Moreover, chronic alcohol consumption can inhibit the normal absorption of nutrients like carbohydrates, protein, fat, and B vitamins. Alcohol causes inflammation in the small intestine that prevents the normal absorption of both macronutrients and micronutrients. Severe malnutrition from alcohol consumption can cause Wernicke Korsakoff syndrome. or wet brain syndrome.
Having lean muscle mass is critical for supporting a healthy metabolism as well as overall strength and wellbeing. However, excess alcohol consumption can impede muscle growth and maintenance. In a randomized study published in PLoS One, researchers evaluated the impact of alcohol consumption on muscle synthesis in 8 males. (3) Results revealed that alcohol consumption was linked to a lower rate of myofibrillar protein synthesis. (3)
Alcohol-induced liver cirrhosis is also linked to unhealthy weight loss and muscle wasting. When the liver is damaged, the body has a difficult time carrying out metabolic processes for storing and utilizing energy.
Muscle wasting can contribute to a sluggish metabolism, higher risk of injury, and lower quality of life.
Constantly drinking can lead to alcohol dependence, which means that your body relies on alcohol to function. When you stop drinking, you start to experience unpleasant withdrawal symptoms like shaking, vomiting, fast heart rate, and sweating.
You may know that acute binge drinking can lead to memory loss during intoxication. Excess alcohol consumption over time can be connected to memory impairment. Drinking excess alcohol slows down cognitive functioning and inhibits neurotransmitter activity. Moreover, oxidative stress from alcohol consumption leads to the buildup of waste products in the brain. When consumed in large amounts, alcohol can deprive the brain of oxygen, leading to brain cell death.
Severe malnutrition and depletion of thiamine (vitamin B1) result from excessive alcohol consumption over a long period of time. This can cause Wernicke Korsakoff syndrome, or wet brain syndrome. Symptoms may include memory loss, irritability, loss of vision, and loss of coordination.
Steps You Can Take to Heal
If you have been struggling with heavy drinking for 20 years, it’s important to understand that it’s not too late to quit. There are steps you can take to heal and recover from alcohol use disorder, both mentally and physically.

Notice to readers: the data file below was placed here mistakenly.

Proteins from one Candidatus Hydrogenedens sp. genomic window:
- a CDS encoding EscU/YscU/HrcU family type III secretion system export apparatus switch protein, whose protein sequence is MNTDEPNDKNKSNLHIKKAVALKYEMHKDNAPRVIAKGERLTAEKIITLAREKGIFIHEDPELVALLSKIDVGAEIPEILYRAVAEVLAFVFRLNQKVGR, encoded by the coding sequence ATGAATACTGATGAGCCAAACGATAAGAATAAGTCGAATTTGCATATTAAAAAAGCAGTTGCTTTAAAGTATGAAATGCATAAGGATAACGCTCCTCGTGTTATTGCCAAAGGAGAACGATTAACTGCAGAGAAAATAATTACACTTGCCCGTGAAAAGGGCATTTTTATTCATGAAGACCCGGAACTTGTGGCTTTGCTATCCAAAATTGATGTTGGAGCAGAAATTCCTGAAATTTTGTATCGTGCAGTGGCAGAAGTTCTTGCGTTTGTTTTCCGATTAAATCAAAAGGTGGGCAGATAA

If you are physically dependent on alcohol, you will need to detox and slowly reduce your reliance on alcohol. Quitting cold turkey can be life-threatening. In order to detox safely, it must be a gradual process. It’s best to talk to a health care provider about the best way to detox from alcohol.
Physical Healing and Good Nutrition
Even after you’ve gone through the detox process to break the physical addiction to alcohol and substances, your body still needs to heal from the damage that alcohol has inflicted on your organ systems. In a nutshell, alcohol causes oxidative damage and inflammation in body tissues, while simultaneously inhibiting the normal absorption of critical nutrients that the body needs.
The good news is that the body can heal from alcohol-induced damage after you are sober. For example, if you have alcoholic fatty liver disease, eliminating alcohol intake and eating a balanced diet that includes antioxidants from fruits and veggies, essential amino acids from high-quality protein, and fiber from whole grains can support liver health.
Fruits and Veggies
Fruits and vegetables are packed with antioxidants, vitamins, and minerals that the body needs to repair from alcohol and drug use. Antioxidants support the immune system in repairing damage sustained from chronic drug or alcohol abuse. Reach for fruits and veggies like broccoli, spinach, sweet potatoes, berries, apples, and oranges.
High-quality protein offers optimal ratios of essential amino acids, which the body needs to build muscle tissue. Excessive drug and alcohol use often results in serious weight loss and muscle wasting. As part of the recovery process, eating plenty of high-quality protein can help you regain healthy weight and muscle mass.